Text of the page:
A: V. 8 says they’re both “useless” and “unfruitful”, descriptions of people who are not actually making a contribution to the body of Christ at large, and v.9 says they’re “blind or short-sighted”, experiencing spiritually stunted lives because they’re still connected to their “former sins”.
Q: So how can we tell when a Christian is not growing according to v.8-9? (Remember, we’re not saying they’re not “saved”, but simply not growing.)
Q: How does Peter tie the beginning and end of this section together?
A: Just as he calls for diligence in v.5, so he again calls for it in v.10.
Q: And how does Peter define “diligence”?
A: “Practice these things”. (v.10)
Point: We’re not simply supposed to know about them, but to put them into practice so as to change our behavior and ways.
Q: How do we know for sure that this is all tied into the overall process of salvation?
A: Because Peter describes it in v.11 as “the entrance into the eternal kingdom”.
Application: Whereas knowledge is initially bestowed as a gift at the initial process of salvation, it is expected that we GROW in knowledge so that salvation is proved by quality of the change our life testifies to both to ourselves and others.
12Therefore, I will always be ready to remind you of these things, even though you already know them, and have been established in the truth which is present with you. 13I consider it right, as long as I am in this earthly dwelling, to stir you up by way of reminder, 14knowing that the laying aside of my earthly dwelling is imminent, as also our Lord Jesus Christ has made clear to me. 15And I will also be diligent that at any time after my departure you will be able to call these things to mind.
16For we did not follow cleverly devised tales when we made known to you the power and coming of our Lord Jesus Christ, but we were eyewitnesses of His majesty. 17For when He received honor and glory from God the Father, such an utterance as this was made to Him by the Majestic Glory, “This is My beloved Son with whom I am well-pleased”— 18and we ourselves heard this utterance made from heaven when we were with Him on the holy mountain.
19So we have the prophetic word made more sure, to which you do well to pay attention as to a lamp shining in a dark place, until the day dawns and the morning star arises in your hearts. 20But know this first of all, that no prophecy of Scripture is a matter of one’s own interpretation, 21for no prophecy was ever made by an act of human will, but men moved by the Holy Spirit spoke from God.
Q: What is the basic, overall question that Peter is actually answering in these verses?
A: He’s answering the question, “How can we be sure that this message is the true Word of God?”
Q: What is the primary example Peter uses?
A: Peter refers in v.17-18 to his experience with Christ on the Mount of Transfiguration. (Mt. 17:1-13; Lk. 9:27-36)
Q: Given that Peter is expressing that the Gospel is not a fable devised by man but the true Word of God, why is the example of the Mount of Transfiguration a very powerful representation of this fact?
Point: Christ has already revealed exactly what He is going to accomplish. Our hope is based on the fact that since He has been faithful to fulfill all of His Word in the past, He will so fulfill His entire Word in the future. Peter is saying that we not only have Christ’s Transfiguration to assure us that the kingdom will come, but we also have the Word of prophecy that has been itself verified by the Transfiguration.
Q: Although Peter knows he won’t be physically present much longer, what is significant about the fact that he calls it “my departure” in v.15?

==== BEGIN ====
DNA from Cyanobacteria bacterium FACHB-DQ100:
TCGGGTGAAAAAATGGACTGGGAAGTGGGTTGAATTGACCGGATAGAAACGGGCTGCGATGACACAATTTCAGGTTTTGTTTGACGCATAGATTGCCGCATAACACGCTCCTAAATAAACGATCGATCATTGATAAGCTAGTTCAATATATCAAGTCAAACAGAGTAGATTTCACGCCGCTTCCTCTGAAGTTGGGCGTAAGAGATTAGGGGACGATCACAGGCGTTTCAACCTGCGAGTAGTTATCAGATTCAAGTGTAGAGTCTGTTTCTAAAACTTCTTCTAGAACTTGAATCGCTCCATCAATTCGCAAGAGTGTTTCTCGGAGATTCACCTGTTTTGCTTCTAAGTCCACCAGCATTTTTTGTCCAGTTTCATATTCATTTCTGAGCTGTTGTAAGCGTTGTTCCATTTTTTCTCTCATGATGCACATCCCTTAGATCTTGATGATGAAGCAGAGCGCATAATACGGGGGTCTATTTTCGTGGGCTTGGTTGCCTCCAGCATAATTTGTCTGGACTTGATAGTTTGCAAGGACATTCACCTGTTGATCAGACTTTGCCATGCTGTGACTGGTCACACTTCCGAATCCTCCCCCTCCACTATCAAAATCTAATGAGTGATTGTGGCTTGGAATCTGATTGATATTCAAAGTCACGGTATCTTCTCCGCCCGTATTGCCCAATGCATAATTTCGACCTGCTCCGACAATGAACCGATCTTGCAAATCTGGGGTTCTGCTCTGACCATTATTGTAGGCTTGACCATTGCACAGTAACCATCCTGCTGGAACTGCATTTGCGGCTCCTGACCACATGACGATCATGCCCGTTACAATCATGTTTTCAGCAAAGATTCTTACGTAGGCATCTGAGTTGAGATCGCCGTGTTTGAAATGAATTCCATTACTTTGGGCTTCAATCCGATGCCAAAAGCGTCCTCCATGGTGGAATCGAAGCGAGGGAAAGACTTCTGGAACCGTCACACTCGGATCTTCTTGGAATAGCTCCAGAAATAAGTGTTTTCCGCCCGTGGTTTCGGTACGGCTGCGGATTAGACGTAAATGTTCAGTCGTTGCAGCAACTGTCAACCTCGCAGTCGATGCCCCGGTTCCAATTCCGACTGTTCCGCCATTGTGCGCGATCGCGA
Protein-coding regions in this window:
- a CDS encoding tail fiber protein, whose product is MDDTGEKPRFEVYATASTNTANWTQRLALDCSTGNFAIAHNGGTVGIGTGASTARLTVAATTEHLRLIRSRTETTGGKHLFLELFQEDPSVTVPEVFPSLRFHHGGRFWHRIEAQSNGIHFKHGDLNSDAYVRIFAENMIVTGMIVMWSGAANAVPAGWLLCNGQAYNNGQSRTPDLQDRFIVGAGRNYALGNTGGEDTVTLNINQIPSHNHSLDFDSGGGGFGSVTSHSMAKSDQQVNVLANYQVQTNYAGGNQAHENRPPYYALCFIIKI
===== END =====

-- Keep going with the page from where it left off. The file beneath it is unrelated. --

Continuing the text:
A: The word “departure” is actually the word “exodus”, the same word used of Christ’s death. (Lk. 9:31) When Christians die it is not the end, but a triumphant exodus from this world to the next.
Q: To what does Peter compare the prophetic Word?
A: To “a lamp shining in a dark place”. (v.19)
Q: To what other light does Peter refer?
A: At Christ’s return it will not be a lamp, but “the day” and “the morning star”.
Point: The Word of God is the only dependable light we have in this world. At His return an even greater dawning will occur, but until then we’re to depend upon the lamp of His Word as provided.
Q: Is Peter saying in v.20-21 that we’re not allowed to interpret the Bible?
A: No, Peter is reminding us that the Word of God was first and foremost given to us to be read, obeyed, and passed on to others, and that we’re not to interpret Scripture “by itself”, apart from the rest of the Word of God or apart from the Holy Spirit who gave it. The Spirit gave the Word and the Spirit must teach us the Word.
but just as it is written, “Things which eye has not seen and ear has not heard, And which have not entered the heart of man, All that God has prepared for those who love Him.” For to us God revealed them through the Spirit; for the Spirit searches all things, even the depths of God. For who among men knows the thoughts of a man except the spirit of the man which is in him? Even so the thoughts of God no one knows except the Spirit of God. Now we have received, not the spirit of the world, but the Spirit who is from God, so that we may know the things freely given to us by God, which things we also speak, not in words taught by human wisdom, but in those taught by the Spirit, combining spiritual thoughts with spiritual words. But a natural man does not accept the things of the Spirit of God, for they are foolishness to him; and he cannot understand them, because they are spiritually appraised. But he who is spiritual appraises all things, yet he himself is appraised by no one. For who has known the mind of the Lord, that he will instruct Him? But we have the mind of Christ.
2 Corinthians 2:9-16
“But the Helper, the Holy Spirit, whom the Father will send in My name, He will teach you all things, and bring to your remembrance all that I said to you.
Application: Biblical knowledge is a gift which must be put into practice not only so that spiritual growth may result, but that we will build the correct foundation for our very life based on the Word of God and none other.